Without necessarily writing the paragraphs out verbatim, we might think about what information you could incorporate into a three-paragraph paper. Your introductory paragraph should reflect the main argument of the article, and the two supplementary paragraphs should highlight evidence within the article that reinforces its overall main idea.
This is primarily an article about the dangers of earthquakes, primarily the enormous category-9 earthquake that has about a one in ten chance of happening along the Cascadia subduction zone. The author mentions that this has the potential to be the largest and most devastating natural disaster in the history of North America, with the potential to kill up to thirteen thousand people (in the US alone) and cause billions of dollars in damage. In your introductory paragraph, you would want to highlight the very real and very present threat that the Cascadia subduction zone has to create a massive, destructive tsunami that will devastate the west coast.
One of the central ways in which the author defends this point is by using empirical evidence of Cascadia derived from geology. He repeatedly refers to the work of geologist Chris Goldfinger and the signs that modern geological-scientific techniques provide scientists to predict, track, and observe tsunamis in action. Geology has proven that the Pacific Northwest lies directly in the middle of the Ring of Fire—an unstable zone that is practically made up entirely of underwater fault-lines. This puts California and Oregon at the greatest risk of destruction if the Cascadia zone were to suddenly jar westward. The author also remarks that, if the Cascadia tsunami were to occur, first we would become aware of it because of a massive seismic shockwave, which would not be dangerous but would give us about 60–90 seconds of forewarning before the tsunami hit. You can incorporate this information into another paragraph discussing why, geographically speaking, Cascadia is so dangerous and what scientists currently understand about the consequences of a quake.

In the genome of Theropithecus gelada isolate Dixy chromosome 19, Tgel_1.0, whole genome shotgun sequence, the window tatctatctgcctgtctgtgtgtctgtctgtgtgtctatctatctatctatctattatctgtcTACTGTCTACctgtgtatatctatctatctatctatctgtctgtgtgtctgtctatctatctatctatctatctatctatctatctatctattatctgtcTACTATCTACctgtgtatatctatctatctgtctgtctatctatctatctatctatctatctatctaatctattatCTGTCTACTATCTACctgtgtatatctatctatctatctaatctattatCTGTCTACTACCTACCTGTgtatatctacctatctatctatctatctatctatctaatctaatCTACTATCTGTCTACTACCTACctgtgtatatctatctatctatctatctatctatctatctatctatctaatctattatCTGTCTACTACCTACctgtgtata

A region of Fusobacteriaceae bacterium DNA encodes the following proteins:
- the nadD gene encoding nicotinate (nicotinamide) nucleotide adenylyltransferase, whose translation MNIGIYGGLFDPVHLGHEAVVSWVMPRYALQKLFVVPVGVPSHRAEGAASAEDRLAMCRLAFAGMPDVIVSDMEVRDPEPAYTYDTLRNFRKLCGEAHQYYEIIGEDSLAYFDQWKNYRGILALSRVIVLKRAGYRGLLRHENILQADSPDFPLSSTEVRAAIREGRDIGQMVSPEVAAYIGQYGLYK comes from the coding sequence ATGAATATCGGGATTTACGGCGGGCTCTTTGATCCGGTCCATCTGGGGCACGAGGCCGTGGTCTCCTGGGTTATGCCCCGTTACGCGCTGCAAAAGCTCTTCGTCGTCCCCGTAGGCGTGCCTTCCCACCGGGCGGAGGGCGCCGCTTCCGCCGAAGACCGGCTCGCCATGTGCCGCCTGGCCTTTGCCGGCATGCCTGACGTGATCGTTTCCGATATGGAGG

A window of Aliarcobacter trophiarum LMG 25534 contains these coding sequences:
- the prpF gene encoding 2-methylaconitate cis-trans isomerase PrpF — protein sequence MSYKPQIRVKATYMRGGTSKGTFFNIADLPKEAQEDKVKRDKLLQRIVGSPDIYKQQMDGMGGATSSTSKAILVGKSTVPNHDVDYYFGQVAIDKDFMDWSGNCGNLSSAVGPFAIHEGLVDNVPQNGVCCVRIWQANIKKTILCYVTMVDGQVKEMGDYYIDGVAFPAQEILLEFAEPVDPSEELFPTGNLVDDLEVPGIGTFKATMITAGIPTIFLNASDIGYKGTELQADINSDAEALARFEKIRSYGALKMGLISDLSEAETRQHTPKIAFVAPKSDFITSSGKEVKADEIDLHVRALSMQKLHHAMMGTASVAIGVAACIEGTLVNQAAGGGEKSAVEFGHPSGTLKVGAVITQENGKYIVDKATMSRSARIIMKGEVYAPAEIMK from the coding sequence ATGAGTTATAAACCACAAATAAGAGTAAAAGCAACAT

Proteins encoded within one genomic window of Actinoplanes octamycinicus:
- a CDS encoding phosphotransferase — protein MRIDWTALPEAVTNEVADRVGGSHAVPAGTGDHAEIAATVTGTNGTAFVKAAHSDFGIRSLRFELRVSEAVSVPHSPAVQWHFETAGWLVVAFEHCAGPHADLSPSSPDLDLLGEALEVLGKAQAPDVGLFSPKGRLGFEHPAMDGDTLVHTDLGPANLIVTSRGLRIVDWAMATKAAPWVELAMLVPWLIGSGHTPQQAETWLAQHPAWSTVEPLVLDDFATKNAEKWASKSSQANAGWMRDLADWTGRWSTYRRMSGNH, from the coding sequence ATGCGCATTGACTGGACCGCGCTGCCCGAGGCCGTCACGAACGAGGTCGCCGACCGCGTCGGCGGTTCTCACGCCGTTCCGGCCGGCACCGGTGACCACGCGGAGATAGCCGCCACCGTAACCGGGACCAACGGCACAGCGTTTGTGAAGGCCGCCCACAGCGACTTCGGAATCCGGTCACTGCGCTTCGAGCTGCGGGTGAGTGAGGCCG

Finally, you will want to identify the authors’s conclusion, in which he compares the situation in Cascadia with an “ecological reckoning.” The main question we need to ask ourselves, he states, is what can/should we plan to do in order to prepare ourselves for a disaster of unprecedented, catastrophic proportions? Understanding potential crises like Cascadia is not only a scientific endeavor but also a social and a moral one. For example, the author mentions how Doug Dougherty, superintendent for the school system in the Pacific Northwest, worries for the fates of his students. It would be impossible to evacuate all of the children from Oregon and California schools in time to protect them from the damages of a massive tsunamis such as the Cascadia subduction zone could cause. Thus, it is our responsibility as a society to come up with innovative solutions on how to contend with this possible catastrophe on the large-scale—scientific as well as social.